Presentation on theme: "1 The European Environment Agency... is the EU body dedicated to providing sound, independent information on the environment... is a main information source."— Presentation transcript:
1 The European Environment Agency... is the EU body dedicated to providing sound, independent information on the environment... is a main information source for those involved in developing, adopting, implementing and evaluating environmental policy, and also the general public www.eea.eu.int
2 Tobias Wiesenthal European Environment Agency How much bioenergy can Europe produce without harming the environment? JRC/EEA/CENER/CIEMAT Workshop on Sustainable bioenergy cropping systems in the Mediterranean Madrid, 9-10 Feb 2006
3 Presentation overview Introduction and motivation Environmental considerations and implications for the potential agriculture (forestry, waste) Overall environmentally-compatible bioenergy potential Co-benefits Challenges in the Mediterranean
4 Motivation: Biomass drives renewables growth BUT can cause environmental pressures Total energy production from renewables Biomass use today ca. 69 Mtoe EU-15 indicative 2010 target for renewables: 12% 130 Mtoe biomass 150 Mtoe for EU-25 (Biomass Action Plan) Future renewable targets in 2020: 230–250 Mtoe biomass
5 EEA project: How much biomass can Europe use without harming the environment? Objective: determine the bioenergy potential from agriculture, forest, waste in 2010, 2020, 2030, which -causes no additional pressure on farmland and forest biodiversity and soil and water resources -Respects other environmental objectives
6 Institute for applied ecology (Oeko-Institut) Wageningen University & Research, Alterra AEA-Technology European Forest Institute Vienna University of Technology Fraunhofer Institute ISI RIVM
7 Agriculture: potential risks due to increased bioenergy production Increased pressure on the entire agricultural sector, thus causing intensification and larger field sizes (caused by economy of scales). Incentives to transform extensively used grassland into arable land for growing bioenergy crops. A bioenergy crop mix, which does not take account of the specific pressures of different crops in the context of the main environmental problems in a particular region.
8 Environmental criteria Extensively cultivated farmland usually has higher biodiversity value 30% of Utilized Agricultural Area environmentally oriented farming in 2030 (except Be, Lux, Malta, NL) High loss of biodiversity & release of soil carbon if grassland is transformed into arable land Only extensive bioenergy use from grassland Some farmland species require ecological stepping stones set-aside 3% of intensively used farmland for nature conservation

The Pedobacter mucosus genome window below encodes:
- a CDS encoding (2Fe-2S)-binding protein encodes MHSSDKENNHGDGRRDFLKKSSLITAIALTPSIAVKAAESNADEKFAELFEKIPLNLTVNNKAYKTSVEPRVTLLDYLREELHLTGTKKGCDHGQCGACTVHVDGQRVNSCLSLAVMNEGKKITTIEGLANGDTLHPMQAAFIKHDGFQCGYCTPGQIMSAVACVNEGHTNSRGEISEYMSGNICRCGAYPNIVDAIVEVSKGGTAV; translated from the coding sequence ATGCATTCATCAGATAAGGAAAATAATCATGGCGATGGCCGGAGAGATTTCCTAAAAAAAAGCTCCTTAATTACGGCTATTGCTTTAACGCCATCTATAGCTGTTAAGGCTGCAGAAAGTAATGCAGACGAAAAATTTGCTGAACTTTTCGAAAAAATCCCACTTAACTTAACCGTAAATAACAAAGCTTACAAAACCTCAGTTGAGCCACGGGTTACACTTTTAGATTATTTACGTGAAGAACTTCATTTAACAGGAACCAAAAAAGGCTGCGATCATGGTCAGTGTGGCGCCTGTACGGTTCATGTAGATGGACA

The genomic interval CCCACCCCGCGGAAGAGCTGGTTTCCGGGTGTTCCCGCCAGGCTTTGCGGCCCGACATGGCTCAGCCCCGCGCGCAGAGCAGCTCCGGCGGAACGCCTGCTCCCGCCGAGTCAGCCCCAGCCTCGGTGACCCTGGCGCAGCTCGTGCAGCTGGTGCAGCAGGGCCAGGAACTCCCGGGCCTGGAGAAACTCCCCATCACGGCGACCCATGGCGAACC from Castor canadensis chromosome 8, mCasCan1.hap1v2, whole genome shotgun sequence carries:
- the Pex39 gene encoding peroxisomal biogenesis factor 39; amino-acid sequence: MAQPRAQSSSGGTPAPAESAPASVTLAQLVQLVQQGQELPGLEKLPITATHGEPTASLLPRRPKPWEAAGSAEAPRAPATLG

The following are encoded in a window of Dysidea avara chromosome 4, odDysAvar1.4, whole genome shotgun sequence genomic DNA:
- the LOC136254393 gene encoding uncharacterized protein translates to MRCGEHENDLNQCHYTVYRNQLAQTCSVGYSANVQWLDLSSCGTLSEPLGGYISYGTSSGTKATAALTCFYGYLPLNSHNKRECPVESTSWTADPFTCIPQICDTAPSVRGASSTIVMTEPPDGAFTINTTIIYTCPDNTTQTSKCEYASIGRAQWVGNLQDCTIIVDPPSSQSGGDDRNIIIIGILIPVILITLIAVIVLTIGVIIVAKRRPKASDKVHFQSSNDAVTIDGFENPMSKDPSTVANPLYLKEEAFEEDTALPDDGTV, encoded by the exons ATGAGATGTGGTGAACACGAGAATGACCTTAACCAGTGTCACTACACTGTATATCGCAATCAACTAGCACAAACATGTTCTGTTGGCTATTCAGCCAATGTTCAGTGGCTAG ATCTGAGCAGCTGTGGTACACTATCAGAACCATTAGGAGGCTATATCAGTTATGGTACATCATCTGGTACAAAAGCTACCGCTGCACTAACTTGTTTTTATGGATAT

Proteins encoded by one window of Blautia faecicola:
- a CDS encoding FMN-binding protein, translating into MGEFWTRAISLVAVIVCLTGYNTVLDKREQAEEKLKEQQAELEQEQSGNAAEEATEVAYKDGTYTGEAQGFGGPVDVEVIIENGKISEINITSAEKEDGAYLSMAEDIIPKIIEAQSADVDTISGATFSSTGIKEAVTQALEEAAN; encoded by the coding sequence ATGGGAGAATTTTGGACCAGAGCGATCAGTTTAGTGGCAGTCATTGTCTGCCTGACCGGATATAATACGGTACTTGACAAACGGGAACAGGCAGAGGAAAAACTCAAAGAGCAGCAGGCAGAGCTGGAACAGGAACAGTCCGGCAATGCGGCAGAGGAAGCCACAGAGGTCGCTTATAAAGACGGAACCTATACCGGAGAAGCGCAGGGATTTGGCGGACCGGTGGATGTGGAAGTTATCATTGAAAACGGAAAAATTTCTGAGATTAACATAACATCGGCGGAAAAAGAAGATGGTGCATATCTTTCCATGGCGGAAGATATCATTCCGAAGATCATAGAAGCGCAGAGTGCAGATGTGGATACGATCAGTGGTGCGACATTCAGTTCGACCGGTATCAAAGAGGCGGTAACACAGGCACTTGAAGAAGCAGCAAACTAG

9 Area needed for food and fodder production UAA Area needed for food and fodder production Released land Increase EOF Released olive groves & grass land Released arable land suitable for dedicated bioenergy production land to produce exports Competition effect between energy and food markets additional arable land Yield increase CAP reform
10 Agricultural area for bioenergy production taken into account environmental constraints
11 Agricultural bioenergy: minimise environ- mental pressure by growing the right crops 1.Every bioenergy crop has a specific env. performance 2. Grow bioenergy crops with low environmental pressure 3. Set the crop-specific pressure into context of specific env. characteristics of the region erosion soil compaction nutrient inputs ground& surface water pesticide pollution of soils and water water abstraction "increased fire risk biodiversity (diversity of crop type)
12 Priorisation of annual crops for the Mediterranean South Medit. South Other Cereal s cultivate d grass Clove r. alfalfa Sorghu m Whe at Sun flower Sugar beets PotatoesMaize erosionAAAAAB/CCCC soil compactionAA/B AAACCB nutrient inputs groundwaterABBAAA/BBBC nutrient inputs in surface waterABBAAA/BB/C C pesticide pollution of soils and water AAAB/CABBBC water abstractionAAAABBBCA/B increased fire risk---C A Link to farmland biodiversityBB/CBB A/BBB/CC (diversity of crop types)BAABCA (B/C) BA/BB/C Note: A means low risk, C high risk
13 Environmental ranking of energy crops by climatic zone Multi-year crops (SRF/perennials) often more favourable than annual crops: support erosion protection and reduce N input Look for high yield (annual) cropping systems which enable extensive cropping: 2-culture systems of annual crops offer low biocide/fertilizer input and maximum output, no tilling Priorisation of annual crops for the nemoral and boreal zone: linseed cereals oilseed rape sugar beet potatoes NB: Farming practices are NOT taken into account!
14 Available technologies Gentle shift in crop mix Environmental ranking Yield by zone & crop ENVIRONMENTALLY- COMPATIBLE AGRICULTURAL BIOENERGY POTENTIAL Sustainable Bioenergy Crop Mix by MS Land Determing the agricultural bioenergy potential
15 Environmentally-compatible bioenergy potential from agriculture by crop type